The introduction of a scrutiny role for local authorities introduces a valuable degree of democratic involvement to NHS decision making; however, it also introduces the potential for conflicts of interest to arise and for the scrutiny process itself to be compromised. As health and social services become ‘joined up’, Councillors will increasingly be called upon to scrutinise services in which their local authority has joint responsibility for funding and provision. They will not, therefore, be independent of the services they are scrutinising.
CHC members are currently obliged to sign a Code of Conduct, which prohibits them from being influenced by "personal, social, political, professional or business relationships". It is improbable that Councillors on a local authority scrutiny committee could be subjected to a similar Code, requiring them to eschew political influence.
The NHS Plan fragments part of the work of CHCs across a number of new bodies and gives no indication as to who will perform other of their current functions. Concerns have been raised that the disparate bodies outlined in the plan may lack the coherence to perform their functions effectively.
The fragmentation of the monitoring function, currently performed by CHCs, means that it will not be possible for a single body to monitor the whole of a patient’s experience. Many patients have complex problems involving a number of services. For example, the elderly patient whose problems may span from acute care, to primary care, to community care and even to residential care. A fragmented system, such as that proposed, will mean that those seeking advice or help with a complaint will be required to seek assistance/redress from a range of different bodies. At present one body, the CHC, is able to deal with the full complexity of a patient’s experience.
The danger in separating scrutiny and monitoring from complaints work is that the broader patterns which emerge from individual complaints, or from problems in local health service provision, will never come to light. This could mean that medical blunders such as those associated with the Ledward case fall through the gaps.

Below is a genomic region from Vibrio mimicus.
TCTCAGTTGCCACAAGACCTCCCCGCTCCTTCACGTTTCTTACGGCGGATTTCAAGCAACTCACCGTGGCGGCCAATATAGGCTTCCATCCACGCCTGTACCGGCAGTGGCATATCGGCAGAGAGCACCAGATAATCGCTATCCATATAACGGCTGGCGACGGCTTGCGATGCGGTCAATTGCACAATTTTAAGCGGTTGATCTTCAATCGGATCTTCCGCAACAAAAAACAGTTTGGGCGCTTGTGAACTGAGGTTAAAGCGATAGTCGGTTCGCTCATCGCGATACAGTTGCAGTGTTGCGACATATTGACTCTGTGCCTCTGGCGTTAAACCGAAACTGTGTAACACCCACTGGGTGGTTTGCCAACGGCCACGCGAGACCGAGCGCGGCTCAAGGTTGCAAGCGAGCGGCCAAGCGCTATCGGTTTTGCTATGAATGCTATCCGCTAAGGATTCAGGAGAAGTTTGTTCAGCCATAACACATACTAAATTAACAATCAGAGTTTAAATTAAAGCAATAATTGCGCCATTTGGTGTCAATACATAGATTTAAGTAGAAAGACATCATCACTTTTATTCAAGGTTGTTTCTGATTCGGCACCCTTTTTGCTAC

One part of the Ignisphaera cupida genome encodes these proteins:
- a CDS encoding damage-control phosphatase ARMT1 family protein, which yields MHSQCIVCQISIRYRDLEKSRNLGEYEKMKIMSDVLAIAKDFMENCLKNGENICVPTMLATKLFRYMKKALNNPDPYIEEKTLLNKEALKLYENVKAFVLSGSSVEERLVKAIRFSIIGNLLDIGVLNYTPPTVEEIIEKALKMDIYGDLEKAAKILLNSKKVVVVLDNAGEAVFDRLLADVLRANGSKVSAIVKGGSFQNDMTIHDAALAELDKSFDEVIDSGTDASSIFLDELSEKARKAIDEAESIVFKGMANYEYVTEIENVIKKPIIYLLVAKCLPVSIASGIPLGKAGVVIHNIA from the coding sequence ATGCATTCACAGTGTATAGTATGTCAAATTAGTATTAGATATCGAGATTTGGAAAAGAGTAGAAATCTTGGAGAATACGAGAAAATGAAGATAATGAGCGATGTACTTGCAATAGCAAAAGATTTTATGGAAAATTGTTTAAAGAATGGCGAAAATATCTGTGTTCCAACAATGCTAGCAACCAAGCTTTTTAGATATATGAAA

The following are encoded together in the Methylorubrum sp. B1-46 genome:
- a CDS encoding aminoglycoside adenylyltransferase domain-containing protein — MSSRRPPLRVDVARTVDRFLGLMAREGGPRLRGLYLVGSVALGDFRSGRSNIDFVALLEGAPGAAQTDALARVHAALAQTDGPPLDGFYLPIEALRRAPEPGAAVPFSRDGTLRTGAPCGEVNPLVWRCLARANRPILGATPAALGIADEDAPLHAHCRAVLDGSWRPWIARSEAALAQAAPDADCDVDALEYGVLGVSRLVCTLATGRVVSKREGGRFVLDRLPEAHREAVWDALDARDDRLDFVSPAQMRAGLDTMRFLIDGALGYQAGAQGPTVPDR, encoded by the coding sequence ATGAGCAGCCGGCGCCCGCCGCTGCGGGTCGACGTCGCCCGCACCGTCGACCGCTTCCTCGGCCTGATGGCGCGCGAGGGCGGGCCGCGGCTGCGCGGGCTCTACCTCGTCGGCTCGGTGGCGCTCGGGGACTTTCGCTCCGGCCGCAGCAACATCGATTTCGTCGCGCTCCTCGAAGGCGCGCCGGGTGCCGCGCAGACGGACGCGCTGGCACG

Too often confidence in public bodies is undermined by the perception of poor administrative efficiency. The proposed fragmentation of CHCs’ role has led to concerns about the administrative and resource efficiency of the new bodies. Each of the new bodies: PALS, Patients’ Forums, Independent Local Advisory Forums, and scrutiny committees will need to be adequately resourced if they are to function effectively. In addition, the new bodies will need the support of a professional secretariat and in many cases additional staff with specialist health experience. They will also all need to have in place mechanisms for sharing concerns and exchanging good practice. If the new structures are not to be cumbersome and ineffective it would make sense both fiscally and operationally for all/some of these functions to be undertaken by the same independent body.
A joined up watchdog may better serve a ‘joined-up’ health service.
Statutory regulations issued in 1996 detail the specific rights and responsibilities of CHCs. These include the right to be consulted, the right to require information from health authorities, the right to inspect and report on hospital and other facilities in which NHS patients receive treatment or care, and the right to refer contested plans to the Secretary of State for Health. Despite widespread awareness that these rights required extension, specifically to the primary care and independent sectors, they, or in some cases the threat of legal action based on them, have been powerful tools in gaining a fair deal for patients and local communities. The NHS Plan makes no mention of statutory rights for any of the new bodies. If the current legal powers of CHCs are not attached to the new bodies, patients’ rights in the new NHS will be diminished rather than strengthened. In particular, the Patients Forums and independent advisory forums could prove to be little more than ‘sounding boards’ or focus groups, whose suggestions and recommendations can be easily ignored.